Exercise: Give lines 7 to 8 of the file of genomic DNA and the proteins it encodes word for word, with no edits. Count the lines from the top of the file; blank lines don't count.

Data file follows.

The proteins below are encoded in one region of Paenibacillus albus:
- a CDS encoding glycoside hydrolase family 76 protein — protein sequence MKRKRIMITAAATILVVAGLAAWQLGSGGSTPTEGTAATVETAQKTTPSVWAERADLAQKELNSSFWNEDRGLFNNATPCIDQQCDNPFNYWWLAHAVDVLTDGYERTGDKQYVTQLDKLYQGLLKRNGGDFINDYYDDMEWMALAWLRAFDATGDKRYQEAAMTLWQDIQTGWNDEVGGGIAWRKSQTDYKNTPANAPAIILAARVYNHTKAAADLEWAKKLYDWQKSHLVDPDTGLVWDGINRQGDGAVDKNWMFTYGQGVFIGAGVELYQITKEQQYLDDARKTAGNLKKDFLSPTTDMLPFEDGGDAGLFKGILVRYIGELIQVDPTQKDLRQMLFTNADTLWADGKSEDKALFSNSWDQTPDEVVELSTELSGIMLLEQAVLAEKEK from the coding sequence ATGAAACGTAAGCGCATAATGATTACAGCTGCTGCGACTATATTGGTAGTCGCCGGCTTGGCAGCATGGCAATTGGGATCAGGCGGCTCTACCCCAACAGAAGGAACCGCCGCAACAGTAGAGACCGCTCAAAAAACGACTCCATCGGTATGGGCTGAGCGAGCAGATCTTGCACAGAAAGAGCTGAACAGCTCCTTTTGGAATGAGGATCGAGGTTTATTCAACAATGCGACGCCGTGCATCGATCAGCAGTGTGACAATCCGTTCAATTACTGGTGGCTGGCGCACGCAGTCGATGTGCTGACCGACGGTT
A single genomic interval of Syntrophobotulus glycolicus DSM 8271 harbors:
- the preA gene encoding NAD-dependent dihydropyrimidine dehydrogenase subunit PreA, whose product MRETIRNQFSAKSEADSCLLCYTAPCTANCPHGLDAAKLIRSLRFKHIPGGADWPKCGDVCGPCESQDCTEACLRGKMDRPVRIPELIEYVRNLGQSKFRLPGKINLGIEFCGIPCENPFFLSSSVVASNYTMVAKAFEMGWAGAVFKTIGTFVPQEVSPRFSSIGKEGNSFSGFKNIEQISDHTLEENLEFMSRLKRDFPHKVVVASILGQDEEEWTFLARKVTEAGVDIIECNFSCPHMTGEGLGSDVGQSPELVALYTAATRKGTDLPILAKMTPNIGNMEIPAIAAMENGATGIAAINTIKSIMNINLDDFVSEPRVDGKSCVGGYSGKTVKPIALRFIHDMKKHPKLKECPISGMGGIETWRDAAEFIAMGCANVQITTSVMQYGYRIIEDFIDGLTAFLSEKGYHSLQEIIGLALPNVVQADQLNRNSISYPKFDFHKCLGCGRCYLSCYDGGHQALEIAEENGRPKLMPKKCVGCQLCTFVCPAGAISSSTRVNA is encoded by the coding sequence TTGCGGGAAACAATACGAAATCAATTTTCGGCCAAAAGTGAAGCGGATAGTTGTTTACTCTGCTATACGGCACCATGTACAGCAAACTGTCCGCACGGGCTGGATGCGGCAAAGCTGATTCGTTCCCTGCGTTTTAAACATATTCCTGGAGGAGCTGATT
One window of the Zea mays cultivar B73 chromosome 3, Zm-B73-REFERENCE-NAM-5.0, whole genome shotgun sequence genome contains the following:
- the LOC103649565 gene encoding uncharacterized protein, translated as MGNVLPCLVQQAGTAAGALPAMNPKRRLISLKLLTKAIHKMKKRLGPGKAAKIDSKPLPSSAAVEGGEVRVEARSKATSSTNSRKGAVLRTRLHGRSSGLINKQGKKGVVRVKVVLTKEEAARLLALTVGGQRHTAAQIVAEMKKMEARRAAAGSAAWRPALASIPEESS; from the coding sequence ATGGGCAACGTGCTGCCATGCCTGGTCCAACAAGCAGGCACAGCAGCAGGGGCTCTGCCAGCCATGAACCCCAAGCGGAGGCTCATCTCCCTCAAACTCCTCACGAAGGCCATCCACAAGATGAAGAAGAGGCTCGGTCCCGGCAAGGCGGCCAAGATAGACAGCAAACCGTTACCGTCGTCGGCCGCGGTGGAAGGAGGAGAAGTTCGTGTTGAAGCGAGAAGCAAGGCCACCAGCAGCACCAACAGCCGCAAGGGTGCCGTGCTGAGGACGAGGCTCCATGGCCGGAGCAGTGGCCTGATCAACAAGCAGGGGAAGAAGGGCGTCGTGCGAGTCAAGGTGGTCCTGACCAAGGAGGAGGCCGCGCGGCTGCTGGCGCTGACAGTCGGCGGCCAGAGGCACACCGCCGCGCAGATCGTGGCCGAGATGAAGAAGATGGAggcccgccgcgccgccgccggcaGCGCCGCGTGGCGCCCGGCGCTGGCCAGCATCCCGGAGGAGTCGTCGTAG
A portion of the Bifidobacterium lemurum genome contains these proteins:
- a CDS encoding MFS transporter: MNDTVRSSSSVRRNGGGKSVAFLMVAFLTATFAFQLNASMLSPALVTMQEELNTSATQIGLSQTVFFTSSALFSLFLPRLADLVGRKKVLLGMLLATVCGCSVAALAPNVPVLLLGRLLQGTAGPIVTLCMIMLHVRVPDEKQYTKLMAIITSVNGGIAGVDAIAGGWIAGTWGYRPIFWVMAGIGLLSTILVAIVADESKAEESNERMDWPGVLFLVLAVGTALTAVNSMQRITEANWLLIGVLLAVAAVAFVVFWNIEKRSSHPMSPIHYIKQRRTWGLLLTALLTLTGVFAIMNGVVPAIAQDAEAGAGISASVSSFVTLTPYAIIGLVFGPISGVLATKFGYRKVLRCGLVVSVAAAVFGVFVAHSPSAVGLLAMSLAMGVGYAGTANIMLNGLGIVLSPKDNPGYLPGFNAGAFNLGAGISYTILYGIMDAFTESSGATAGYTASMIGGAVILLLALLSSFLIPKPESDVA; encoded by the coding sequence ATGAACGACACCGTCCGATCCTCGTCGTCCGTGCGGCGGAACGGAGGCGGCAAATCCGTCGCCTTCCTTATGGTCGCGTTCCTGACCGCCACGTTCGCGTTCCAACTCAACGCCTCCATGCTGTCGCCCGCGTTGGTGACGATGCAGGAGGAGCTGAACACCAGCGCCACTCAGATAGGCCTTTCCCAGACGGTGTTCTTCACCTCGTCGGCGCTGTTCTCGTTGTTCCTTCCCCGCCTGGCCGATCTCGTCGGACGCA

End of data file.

A portion of the Bifidobacterium lemurum genome contains these proteins:
- a CDS encoding MFS transporter: MNDTVRSSSSVRRNGGGKSVAFLMVAFLTATFAFQLNASMLSPALVTMQEELNTSATQIGLSQTVFFTSSALFSLFLPRLADLVGRKKVLLGMLLATVCGCSVAALAPNVPVLLLGRLLQGTAGPIVTLCMIMLHVRVPDEKQYTKLMAIITSVNGGIAGVDAIAGGWIAGTWGYRPIFWVMAGIGLLSTILVAIVADESKAEESNERMDWPGVLFLVLAVGTALTAVNSMQRITEANWLLIGVLLAVAAVAFVVFWNIEKRSSHPMSPIHYIKQRRTWGLLLTALLTLTGVFAIMNGVVPAIAQDAEAGAGISASVSSFVTLTPYAIIGLVFGPISGVLATKFGYRKVLRCGLVVSVAAAVFGVFVAHSPSAVGLLAMSLAMGVGYAGTANIMLNGLGIVLSPKDNPGYLPGFNAGAFNLGAGISYTILYGIMDAFTESSGATAGYTASMIGGAVILLLALLSSFLIPKPESDVA; encoded by the coding sequence ATGAACGACACCGTCCGATCCTCGTCGTCCGTGCGGCGGAACGGAGGCGGCAAATCCGTCGCCTTCCTTATGGTCGCGTTCCTGACCGCCACGTTCGCGTTCCAACTCAACGCCTCCATGCTGTCGCCCGCGTTGGTGACGATGCAGGAGGAGCTGAACACCAGCGCCACTCAGATAGGCCTTTCCCAGACGGTGTTCTTCACCTCGTCGGCGCTGTTCTCGTTGTTCCTTCCCCGCCTGGCCGATCTCGTCGGACGCA